All three of the fathers in my life love jam.
Father #1: My dad, who's been gone two and a half years. He had a sweet tooth. He liked lowbrow jam: grape jelly and orange marmalade, preferably from the little rectangular containers at the diner where he and I often ate Sunday breakfast. On the Sundays he was on call for his pediatric practice, he'd go to his office early to read the throat cultures and see the handful of sick kids whose parents wanted peace of mind before Monday morning. I went along to play with the typewriter, spin around on the twirly chairs at the front desk, and answer the phones. ("My daddy - I mean, Dr. Penzer - is on another call at the moment," I'd say gravely. "May I take a message?") On the way home we'd stop at the diner, where he always ordered a toasted corn muffin. It came split in half and glistening with butter from the griddle. He'd peel back the filmy cover of two containers of grape jelly and scoop the wiggly purple stuff out with the point of his knife. Yellow corn muffin, purple jelly: the colors of my young Sundays.
Father #2: My father-in-law, who eats jam with glee. My "other mother" brings healthy steel-cut oatmeal and ground flaxseed with her when they visit to make sure their days start out right. My "other father" happily (if dutifully) eats his bowl of oats and raisins, carefully scraping around the edges with his spoon until it's gone. Breakfast is over - but then, if he spies interesting jam in the refrigerator and if I've remembered to buy or make decent bread, he brings both to the table with some butter and has "dessert." He dips a spoon into the jar, spreads a thick layer on a small piece of bread, smiles as he chews. And then he licks the spoon clean. And licks it again. Runs a finger around the plate to get the stray drops and crumbs. He smiles. Bread and jam: a simple pleasure to start the day.
Father #3: My wonderful husband, father to our two wonderful fathers-to-be. Michael likes jam in oatmeal. He likes oatmeal with jam so much that he eats it both in the morning and as an evening snack. Michael likes thin, soupy oatmeal, nothing like his parents' thick steel-cut oats. Michael's oatmeal is nearly liquid. He makes a pot every few days. He's swooned over my experiments with quince jam, loquat jam, yellow cherry jam. He dislikes strawberry jam, apricot jam, and jam with seeds, although I didn't know that last bit until I made this berry cherry jam. No blackberries next time. Oatmeal with jam: Michael's midnight snack. No wonder his blood pressure is so low.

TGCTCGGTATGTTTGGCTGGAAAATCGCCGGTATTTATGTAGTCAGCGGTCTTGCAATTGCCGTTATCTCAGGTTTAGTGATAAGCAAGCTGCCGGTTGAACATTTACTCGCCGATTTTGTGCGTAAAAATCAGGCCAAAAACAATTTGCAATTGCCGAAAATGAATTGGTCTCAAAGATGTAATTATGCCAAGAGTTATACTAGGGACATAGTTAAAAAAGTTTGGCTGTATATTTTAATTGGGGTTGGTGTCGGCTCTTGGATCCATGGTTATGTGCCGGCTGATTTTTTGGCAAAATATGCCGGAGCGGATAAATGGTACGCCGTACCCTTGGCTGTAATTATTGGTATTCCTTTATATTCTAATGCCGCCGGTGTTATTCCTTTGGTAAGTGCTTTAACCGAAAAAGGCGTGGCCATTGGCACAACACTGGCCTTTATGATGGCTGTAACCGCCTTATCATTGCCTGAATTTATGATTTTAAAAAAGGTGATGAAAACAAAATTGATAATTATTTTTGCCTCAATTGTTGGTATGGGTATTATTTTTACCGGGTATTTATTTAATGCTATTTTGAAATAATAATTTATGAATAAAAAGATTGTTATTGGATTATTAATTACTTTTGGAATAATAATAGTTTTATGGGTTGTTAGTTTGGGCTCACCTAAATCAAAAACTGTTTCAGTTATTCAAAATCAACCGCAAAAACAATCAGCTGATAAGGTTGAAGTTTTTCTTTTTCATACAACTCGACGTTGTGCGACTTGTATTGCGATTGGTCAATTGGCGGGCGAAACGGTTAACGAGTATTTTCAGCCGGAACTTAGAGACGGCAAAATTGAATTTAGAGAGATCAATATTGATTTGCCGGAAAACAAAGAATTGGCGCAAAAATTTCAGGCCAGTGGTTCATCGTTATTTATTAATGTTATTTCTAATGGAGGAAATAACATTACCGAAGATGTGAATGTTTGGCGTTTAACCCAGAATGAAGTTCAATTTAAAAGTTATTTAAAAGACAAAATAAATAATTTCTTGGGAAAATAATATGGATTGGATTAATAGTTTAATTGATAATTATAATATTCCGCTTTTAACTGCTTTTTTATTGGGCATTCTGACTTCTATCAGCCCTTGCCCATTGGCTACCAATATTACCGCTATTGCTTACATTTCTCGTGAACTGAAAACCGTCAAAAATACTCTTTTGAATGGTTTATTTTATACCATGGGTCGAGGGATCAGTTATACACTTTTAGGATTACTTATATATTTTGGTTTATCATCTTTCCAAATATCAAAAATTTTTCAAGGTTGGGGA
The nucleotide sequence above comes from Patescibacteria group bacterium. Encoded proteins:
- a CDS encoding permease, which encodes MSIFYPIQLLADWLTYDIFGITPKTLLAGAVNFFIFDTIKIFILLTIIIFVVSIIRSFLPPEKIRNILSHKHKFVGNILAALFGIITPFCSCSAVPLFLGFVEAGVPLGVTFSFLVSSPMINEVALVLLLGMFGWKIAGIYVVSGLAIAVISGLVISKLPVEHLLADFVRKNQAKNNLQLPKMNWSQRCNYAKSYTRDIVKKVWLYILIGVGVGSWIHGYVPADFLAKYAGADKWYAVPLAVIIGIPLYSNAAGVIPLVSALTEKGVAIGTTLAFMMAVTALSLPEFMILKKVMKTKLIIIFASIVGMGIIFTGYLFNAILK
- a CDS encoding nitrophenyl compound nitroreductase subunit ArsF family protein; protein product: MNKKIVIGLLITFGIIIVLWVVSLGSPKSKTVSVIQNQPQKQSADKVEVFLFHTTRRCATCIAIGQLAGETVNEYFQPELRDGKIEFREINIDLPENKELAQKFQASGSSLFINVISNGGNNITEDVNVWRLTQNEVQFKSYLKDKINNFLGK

Berries and cherries are in full swing in the summer. I make a small batch of this jam every week or two and keep it in the refrigerator. When the cherries are done, berries alone work well too. Use any combination you like. As you can see in the photo above, I prefer a loose-set jam without added pectin - it mixes more easily into Michael's oatmeal and makes a better pancake topping. Adding a few long strips of lemon peel adds natural pectin, but it will still be thinner than commercial jam.
Berry cherry jam
I make small batches of this delicious jam throughout the summer when berries and cherries are plentiful. Use any combination of fresh berries you prefer.
- 1/2 pound fresh cherries, halved and pitted
- 1 pound fresh berries, any combination (strawberries, blueberries, raspberries or blackberries - strawberries should be hulled and sliced)
- 2 cups granulated sugar (less if your berries are very sweet)
- 1 lemon
In a large heavy saucepan, combine the cherries, berries and sugar. Let sit about 20 minutes. The fruit will release some of its liquid.With a paring knife or vegetable peeler, peel the skin off the lemon in large strips, taking some of the white pith as you cut. Add the lemon strips to the fruit and sugar.Bring the fruit mixture to a boil over medium-high heat. Watch the pot carefully, because I can tell you from personal experience that when a pot of jam boils over, it makes a huge mess. Trust me - you don't want to deal with this mess. As soon as the jam boils, turn down the heat to medium-low. You want to keep the jam bubbling vigorously, but you definitely want to keep it in the pot.Cook the jam, stirring every few minutes, about 30 minutes. It will still look pretty thin, but don't worry - the jam will thicken some (not a lot) as it cools. This is runny jam. You can cook it longer and get more of the water out of it to make a thicker jam, but you'll lose some of the fresh fruit taste. Up to you. While the jam is cooking, wash an old jar and its lid in hot, soapy water. This is refrigerator jam, not meant for long-term storage, so as long as the jar is clean you're fine. No need to worry about boiling or pressure cooking or such.Ladle the hot jam into the clean jar. Wipe the rim of the jar clean and screw on the lid. Let the jar of jam sit on your counter until it's cool, then refrigerate. Use within a month.
DetailsPrep time: Cook time: Total time: Yield: approximately 2 pints